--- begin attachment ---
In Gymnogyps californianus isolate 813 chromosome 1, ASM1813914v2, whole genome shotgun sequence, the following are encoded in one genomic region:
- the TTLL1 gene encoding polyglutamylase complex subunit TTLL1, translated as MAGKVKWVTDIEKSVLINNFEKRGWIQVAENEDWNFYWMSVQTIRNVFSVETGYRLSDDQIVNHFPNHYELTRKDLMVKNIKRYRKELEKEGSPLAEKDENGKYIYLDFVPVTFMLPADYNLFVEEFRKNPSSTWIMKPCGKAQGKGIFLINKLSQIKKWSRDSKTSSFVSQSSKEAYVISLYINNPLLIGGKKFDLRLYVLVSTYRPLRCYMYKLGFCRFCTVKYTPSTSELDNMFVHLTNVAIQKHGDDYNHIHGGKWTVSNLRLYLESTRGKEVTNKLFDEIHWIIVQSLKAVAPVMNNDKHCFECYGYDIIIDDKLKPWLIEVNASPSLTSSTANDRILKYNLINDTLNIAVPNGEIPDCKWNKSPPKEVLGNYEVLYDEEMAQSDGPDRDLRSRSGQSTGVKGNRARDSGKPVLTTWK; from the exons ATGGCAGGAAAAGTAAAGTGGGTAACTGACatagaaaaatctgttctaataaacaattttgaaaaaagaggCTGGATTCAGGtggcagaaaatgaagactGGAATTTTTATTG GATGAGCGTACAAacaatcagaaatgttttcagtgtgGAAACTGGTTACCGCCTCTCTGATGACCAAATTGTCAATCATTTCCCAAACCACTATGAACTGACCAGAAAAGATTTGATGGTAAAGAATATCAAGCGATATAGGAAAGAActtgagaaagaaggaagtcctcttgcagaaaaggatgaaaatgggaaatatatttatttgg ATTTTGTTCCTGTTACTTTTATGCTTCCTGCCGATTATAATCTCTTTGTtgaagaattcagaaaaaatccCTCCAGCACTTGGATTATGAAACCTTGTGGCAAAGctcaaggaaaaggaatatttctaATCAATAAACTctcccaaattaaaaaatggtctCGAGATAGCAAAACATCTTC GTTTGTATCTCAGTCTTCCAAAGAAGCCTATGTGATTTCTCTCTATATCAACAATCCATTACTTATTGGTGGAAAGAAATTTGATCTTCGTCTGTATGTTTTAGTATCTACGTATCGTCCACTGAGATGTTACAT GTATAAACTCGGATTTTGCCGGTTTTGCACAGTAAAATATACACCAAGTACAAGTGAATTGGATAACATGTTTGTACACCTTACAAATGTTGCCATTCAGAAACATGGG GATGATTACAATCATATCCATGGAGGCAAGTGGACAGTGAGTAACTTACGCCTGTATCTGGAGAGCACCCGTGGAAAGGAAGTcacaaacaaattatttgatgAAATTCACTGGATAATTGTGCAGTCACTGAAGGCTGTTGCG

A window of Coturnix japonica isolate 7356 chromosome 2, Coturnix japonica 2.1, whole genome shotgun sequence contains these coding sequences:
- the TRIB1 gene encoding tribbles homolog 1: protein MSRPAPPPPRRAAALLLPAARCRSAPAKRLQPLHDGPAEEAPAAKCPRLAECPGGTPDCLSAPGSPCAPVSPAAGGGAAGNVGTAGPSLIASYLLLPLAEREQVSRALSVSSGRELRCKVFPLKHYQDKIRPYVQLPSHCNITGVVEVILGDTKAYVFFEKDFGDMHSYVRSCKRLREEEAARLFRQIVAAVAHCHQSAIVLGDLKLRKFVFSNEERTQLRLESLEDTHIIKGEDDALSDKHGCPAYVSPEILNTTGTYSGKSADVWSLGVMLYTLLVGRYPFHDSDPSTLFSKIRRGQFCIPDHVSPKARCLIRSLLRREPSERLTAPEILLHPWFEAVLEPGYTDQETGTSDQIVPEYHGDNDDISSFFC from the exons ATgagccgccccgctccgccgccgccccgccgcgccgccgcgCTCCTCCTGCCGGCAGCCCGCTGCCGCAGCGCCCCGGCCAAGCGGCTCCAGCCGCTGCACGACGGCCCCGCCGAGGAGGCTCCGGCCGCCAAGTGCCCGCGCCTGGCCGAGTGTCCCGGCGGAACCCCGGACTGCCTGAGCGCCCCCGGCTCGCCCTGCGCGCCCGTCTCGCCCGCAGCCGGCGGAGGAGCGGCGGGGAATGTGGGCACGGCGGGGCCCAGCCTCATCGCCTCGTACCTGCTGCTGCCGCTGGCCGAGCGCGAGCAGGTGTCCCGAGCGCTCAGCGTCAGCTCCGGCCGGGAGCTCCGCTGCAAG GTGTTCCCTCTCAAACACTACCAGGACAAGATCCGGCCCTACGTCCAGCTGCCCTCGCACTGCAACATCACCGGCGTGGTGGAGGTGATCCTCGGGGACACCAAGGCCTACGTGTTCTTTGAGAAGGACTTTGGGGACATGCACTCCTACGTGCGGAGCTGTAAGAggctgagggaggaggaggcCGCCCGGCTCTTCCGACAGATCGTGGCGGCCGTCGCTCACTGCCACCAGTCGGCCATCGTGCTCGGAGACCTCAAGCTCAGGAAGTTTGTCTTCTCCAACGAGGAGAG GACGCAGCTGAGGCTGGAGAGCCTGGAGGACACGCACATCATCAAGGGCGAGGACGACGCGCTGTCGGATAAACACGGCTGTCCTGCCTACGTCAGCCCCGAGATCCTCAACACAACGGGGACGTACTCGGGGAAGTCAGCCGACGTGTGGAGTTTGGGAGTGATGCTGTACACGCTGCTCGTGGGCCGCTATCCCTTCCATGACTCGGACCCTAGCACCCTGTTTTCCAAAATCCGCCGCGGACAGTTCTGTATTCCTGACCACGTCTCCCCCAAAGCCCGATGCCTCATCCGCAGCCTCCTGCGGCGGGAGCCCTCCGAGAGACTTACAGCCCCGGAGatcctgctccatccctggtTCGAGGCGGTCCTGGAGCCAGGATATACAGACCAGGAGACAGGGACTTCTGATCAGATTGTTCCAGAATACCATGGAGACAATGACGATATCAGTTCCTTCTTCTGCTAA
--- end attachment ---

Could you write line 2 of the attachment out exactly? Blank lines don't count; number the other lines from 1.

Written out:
- the TTLL1 gene encoding polyglutamylase complex subunit TTLL1, translated as MAGKVKWVTDIEKSVLINNFEKRGWIQVAENEDWNFYWMSVQTIRNVFSVETGYRLSDDQIVNHFPNHYELTRKDLMVKNIKRYRKELEKEGSPLAEKDENGKYIYLDFVPVTFMLPADYNLFVEEFRKNPSSTWIMKPCGKAQGKGIFLINKLSQIKKWSRDSKTSSFVSQSSKEAYVISLYINNPLLIGGKKFDLRLYVLVSTYRPLRCYMYKLGFCRFCTVKYTPSTSELDNMFVHLTNVAIQKHGDDYNHIHGGKWTVSNLRLYLESTRGKEVTNKLFDEIHWIIVQSLKAVAPVMNNDKHCFECYGYDIIIDDKLKPWLIEVNASPSLTSSTANDRILKYNLINDTLNIAVPNGEIPDCKWNKSPPKEVLGNYEVLYDEEMAQSDGPDRDLRSRSGQSTGVKGNRARDSGKPVLTTWK; from the exons ATGGCAGGAAAAGTAAAGTGGGTAACTGACatagaaaaatctgttctaataaacaattttgaaaaaagaggCTGGATTCAGGtggcagaaaatgaagactGGAATTTTTATTG GATGAGCGTACAAacaatcagaaatgttttcagtgtgGAAACTGGTTACCGCCTCTCTGATGACCAAATTGTCAATCATTTCCCAAACCACTATGAACTGACCAGAAAAGATTTGATGGTAAAGAATATCAAGCGATATAGGAAAGAActtgagaaagaaggaagtcctcttgcagaaaaggatgaaaatgggaaatatatttatttgg ATTTTGTTCCTGTTACTTTTATGCTTCCTGCCGATTATAATCTCTTTGTtgaagaattcagaaaaaatccCTCCAGCACTTGGATTATGAAACCTTGTGGCAAAGctcaaggaaaaggaatatttctaATCAATAAACTctcccaaattaaaaaatggtctCGAGATAGCAAAACATCTTC GTTTGTATCTCAGTCTTCCAAAGAAGCCTATGTGATTTCTCTCTATATCAACAATCCATTACTTATTGGTGGAAAGAAATTTGATCTTCGTCTGTATGTTTTAGTATCTACGTATCGTCCACTGAGATGTTACAT GTATAAACTCGGATTTTGCCGGTTTTGCACAGTAAAATATACACCAAGTACAAGTGAATTGGATAACATGTTTGTACACCTTACAAATGTTGCCATTCAGAAACATGGG GATGATTACAATCATATCCATGGAGGCAAGTGGACAGTGAGTAACTTACGCCTGTATCTGGAGAGCACCCGTGGAAAGGAAGTcacaaacaaattatttgatgAAATTCACTGGATAATTGTGCAGTCACTGAAGGCTGTTGCG